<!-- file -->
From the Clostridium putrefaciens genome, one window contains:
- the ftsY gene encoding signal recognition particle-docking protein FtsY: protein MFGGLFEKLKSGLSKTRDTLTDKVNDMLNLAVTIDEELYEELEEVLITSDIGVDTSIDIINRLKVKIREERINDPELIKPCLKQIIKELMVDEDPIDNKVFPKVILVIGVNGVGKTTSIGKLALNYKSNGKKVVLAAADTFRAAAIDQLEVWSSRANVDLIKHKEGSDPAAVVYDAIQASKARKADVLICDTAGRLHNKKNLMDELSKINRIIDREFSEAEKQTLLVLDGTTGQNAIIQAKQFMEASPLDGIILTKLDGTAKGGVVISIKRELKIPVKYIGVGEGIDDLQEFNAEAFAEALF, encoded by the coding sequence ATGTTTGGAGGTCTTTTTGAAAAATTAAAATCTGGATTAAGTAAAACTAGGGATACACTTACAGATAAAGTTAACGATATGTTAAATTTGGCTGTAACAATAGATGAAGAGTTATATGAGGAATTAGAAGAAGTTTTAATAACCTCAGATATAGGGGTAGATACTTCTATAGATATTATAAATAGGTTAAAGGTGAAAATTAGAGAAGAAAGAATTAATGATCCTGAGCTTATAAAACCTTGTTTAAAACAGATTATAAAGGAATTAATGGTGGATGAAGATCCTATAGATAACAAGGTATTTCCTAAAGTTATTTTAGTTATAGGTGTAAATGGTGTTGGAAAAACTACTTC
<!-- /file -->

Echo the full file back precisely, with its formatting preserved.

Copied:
From the Clostridium putrefaciens genome, one window contains:
- the ftsY gene encoding signal recognition particle-docking protein FtsY: protein MFGGLFEKLKSGLSKTRDTLTDKVNDMLNLAVTIDEELYEELEEVLITSDIGVDTSIDIINRLKVKIREERINDPELIKPCLKQIIKELMVDEDPIDNKVFPKVILVIGVNGVGKTTSIGKLALNYKSNGKKVVLAAADTFRAAAIDQLEVWSSRANVDLIKHKEGSDPAAVVYDAIQASKARKADVLICDTAGRLHNKKNLMDELSKINRIIDREFSEAEKQTLLVLDGTTGQNAIIQAKQFMEASPLDGIILTKLDGTAKGGVVISIKRELKIPVKYIGVGEGIDDLQEFNAEAFAEALF, encoded by the coding sequence ATGTTTGGAGGTCTTTTTGAAAAATTAAAATCTGGATTAAGTAAAACTAGGGATACACTTACAGATAAAGTTAACGATATGTTAAATTTGGCTGTAACAATAGATGAAGAGTTATATGAGGAATTAGAAGAAGTTTTAATAACCTCAGATATAGGGGTAGATACTTCTATAGATATTATAAATAGGTTAAAGGTGAAAATTAGAGAAGAAAGAATTAATGATCCTGAGCTTATAAAACCTTGTTTAAAACAGATTATAAAGGAATTAATGGTGGATGAAGATCCTATAGATAACAAGGTATTTCCTAAAGTTATTTTAGTTATAGGTGTAAATGGTGTTGGAAAAACTACTTC